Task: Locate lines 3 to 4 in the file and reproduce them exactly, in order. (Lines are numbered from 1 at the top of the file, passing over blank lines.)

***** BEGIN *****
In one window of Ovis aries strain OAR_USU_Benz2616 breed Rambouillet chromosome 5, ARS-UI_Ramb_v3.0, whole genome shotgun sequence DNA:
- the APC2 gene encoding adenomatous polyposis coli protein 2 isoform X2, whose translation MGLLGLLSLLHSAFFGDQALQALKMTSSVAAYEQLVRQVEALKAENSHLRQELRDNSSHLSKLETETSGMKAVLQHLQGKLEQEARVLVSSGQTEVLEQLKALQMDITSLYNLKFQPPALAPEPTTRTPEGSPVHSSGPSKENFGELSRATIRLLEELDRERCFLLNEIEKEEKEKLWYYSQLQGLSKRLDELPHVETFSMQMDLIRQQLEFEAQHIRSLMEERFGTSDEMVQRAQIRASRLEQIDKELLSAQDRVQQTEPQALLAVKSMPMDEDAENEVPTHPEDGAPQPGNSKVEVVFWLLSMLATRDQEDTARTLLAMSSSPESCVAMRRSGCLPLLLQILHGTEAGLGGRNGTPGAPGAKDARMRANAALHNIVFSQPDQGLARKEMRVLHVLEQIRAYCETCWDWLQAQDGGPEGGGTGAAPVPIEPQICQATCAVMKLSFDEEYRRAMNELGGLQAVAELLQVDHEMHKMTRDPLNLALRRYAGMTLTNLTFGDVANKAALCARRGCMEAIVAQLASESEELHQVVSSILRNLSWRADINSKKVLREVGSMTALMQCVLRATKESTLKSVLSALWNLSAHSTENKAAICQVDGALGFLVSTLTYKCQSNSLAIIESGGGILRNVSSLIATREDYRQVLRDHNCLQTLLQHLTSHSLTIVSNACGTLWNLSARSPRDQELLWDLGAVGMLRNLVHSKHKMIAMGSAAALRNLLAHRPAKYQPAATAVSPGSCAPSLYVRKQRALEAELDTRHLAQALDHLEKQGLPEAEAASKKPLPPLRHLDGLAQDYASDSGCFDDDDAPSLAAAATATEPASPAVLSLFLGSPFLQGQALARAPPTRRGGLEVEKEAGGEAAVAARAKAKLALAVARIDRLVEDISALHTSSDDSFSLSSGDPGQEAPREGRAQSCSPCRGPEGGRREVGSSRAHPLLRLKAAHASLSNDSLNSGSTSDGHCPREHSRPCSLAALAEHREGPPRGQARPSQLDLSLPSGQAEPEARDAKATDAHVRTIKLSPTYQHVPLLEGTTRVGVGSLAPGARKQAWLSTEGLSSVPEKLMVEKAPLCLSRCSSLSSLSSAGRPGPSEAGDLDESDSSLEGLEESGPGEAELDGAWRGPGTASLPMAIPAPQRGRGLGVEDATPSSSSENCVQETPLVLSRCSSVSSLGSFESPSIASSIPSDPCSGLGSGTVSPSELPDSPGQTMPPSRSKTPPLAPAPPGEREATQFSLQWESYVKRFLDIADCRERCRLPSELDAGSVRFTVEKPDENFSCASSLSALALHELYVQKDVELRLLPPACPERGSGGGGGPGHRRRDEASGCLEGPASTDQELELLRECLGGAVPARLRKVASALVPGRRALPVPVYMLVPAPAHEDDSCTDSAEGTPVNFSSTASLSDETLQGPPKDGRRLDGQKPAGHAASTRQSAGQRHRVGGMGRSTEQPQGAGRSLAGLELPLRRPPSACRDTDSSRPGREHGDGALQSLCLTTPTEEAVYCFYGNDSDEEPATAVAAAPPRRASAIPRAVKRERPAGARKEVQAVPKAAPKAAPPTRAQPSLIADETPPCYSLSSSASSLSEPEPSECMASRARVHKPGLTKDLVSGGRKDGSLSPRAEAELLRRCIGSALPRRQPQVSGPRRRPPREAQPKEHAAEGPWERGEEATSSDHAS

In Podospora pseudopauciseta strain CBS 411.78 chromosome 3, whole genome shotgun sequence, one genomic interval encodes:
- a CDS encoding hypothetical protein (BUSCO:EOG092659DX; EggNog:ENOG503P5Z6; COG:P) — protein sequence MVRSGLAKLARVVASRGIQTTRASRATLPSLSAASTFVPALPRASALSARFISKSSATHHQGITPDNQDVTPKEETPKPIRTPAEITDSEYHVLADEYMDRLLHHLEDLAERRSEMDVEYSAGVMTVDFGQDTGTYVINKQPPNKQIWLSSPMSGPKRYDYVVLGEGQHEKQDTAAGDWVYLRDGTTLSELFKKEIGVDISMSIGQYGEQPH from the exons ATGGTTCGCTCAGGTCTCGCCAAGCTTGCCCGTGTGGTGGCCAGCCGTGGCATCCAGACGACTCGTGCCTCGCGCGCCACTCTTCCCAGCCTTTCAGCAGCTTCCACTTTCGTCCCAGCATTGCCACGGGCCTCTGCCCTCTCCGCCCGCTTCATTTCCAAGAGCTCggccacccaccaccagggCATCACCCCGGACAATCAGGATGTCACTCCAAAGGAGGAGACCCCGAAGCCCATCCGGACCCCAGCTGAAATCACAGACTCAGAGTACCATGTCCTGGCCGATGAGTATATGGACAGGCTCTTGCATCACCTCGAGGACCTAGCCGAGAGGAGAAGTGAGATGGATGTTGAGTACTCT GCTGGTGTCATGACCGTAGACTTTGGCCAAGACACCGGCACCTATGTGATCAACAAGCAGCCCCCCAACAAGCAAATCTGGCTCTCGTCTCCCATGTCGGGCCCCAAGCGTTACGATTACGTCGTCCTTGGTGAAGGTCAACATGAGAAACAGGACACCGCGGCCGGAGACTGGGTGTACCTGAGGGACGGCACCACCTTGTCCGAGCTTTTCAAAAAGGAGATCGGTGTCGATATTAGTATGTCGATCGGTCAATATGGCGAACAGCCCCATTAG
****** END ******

In Podospora pseudopauciseta strain CBS 411.78 chromosome 3, whole genome shotgun sequence, one genomic interval encodes:
- a CDS encoding hypothetical protein (BUSCO:EOG092659DX; EggNog:ENOG503P5Z6; COG:P) — protein sequence MVRSGLAKLARVVASRGIQTTRASRATLPSLSAASTFVPALPRASALSARFISKSSATHHQGITPDNQDVTPKEETPKPIRTPAEITDSEYHVLADEYMDRLLHHLEDLAERRSEMDVEYSAGVMTVDFGQDTGTYVINKQPPNKQIWLSSPMSGPKRYDYVVLGEGQHEKQDTAAGDWVYLRDGTTLSELFKKEIGVDISMSIGQYGEQPH from the exons ATGGTTCGCTCAGGTCTCGCCAAGCTTGCCCGTGTGGTGGCCAGCCGTGGCATCCAGACGACTCGTGCCTCGCGCGCCACTCTTCCCAGCCTTTCAGCAGCTTCCACTTTCGTCCCAGCATTGCCACGGGCCTCTGCCCTCTCCGCCCGCTTCATTTCCAAGAGCTCggccacccaccaccagggCATCACCCCGGACAATCAGGATGTCACTCCAAAGGAGGAGACCCCGAAGCCCATCCGGACCCCAGCTGAAATCACAGACTCAGAGTACCATGTCCTGGCCGATGAGTATATGGACAGGCTCTTGCATCACCTCGAGGACCTAGCCGAGAGGAGAAGTGAGATGGATGTTGAGTACTCT GCTGGTGTCATGACCGTAGACTTTGGCCAAGACACCGGCACCTATGTGATCAACAAGCAGCCCCCCAACAAGCAAATCTGGCTCTCGTCTCCCATGTCGGGCCCCAAGCGTTACGATTACGTCGTCCTTGGTGAAGGTCAACATGAGAAACAGGACACCGCGGCCGGAGACTGGGTGTACCTGAGGGACGGCACCACCTTGTCCGAGCTTTTCAAAAAGGAGATCGGTGTCGATATTAGTATGTCGATCGGTCAATATGGCGAACAGCCCCATTAG